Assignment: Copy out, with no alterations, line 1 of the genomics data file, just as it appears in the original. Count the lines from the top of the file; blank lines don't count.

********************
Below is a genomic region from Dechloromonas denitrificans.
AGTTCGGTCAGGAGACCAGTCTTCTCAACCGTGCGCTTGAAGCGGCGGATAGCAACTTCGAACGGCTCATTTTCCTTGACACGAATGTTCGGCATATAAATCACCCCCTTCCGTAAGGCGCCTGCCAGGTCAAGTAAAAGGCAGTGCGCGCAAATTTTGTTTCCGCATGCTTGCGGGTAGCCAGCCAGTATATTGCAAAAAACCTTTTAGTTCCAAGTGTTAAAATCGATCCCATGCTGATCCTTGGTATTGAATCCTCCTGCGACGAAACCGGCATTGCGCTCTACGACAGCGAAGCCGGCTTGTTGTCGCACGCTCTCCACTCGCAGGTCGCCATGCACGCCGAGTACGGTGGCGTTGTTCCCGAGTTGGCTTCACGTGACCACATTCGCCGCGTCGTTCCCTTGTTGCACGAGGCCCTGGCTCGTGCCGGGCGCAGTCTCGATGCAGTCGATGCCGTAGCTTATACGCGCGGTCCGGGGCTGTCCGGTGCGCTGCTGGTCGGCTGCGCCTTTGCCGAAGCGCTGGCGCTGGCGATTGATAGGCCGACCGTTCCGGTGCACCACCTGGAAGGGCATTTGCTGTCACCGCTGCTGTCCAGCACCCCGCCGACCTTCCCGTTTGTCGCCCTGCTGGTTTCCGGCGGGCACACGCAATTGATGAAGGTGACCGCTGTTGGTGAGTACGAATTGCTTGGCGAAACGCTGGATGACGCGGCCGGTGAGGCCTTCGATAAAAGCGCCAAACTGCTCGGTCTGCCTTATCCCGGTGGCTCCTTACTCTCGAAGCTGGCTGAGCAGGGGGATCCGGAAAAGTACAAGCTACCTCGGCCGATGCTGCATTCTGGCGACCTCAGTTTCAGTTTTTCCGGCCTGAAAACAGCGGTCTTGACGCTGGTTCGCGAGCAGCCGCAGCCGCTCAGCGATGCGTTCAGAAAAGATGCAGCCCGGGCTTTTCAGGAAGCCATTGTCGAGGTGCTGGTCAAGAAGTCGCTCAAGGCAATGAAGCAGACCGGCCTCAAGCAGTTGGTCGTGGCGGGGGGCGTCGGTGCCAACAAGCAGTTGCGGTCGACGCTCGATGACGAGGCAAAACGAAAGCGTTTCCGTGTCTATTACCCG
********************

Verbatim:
Below is a genomic region from Dechloromonas denitrificans.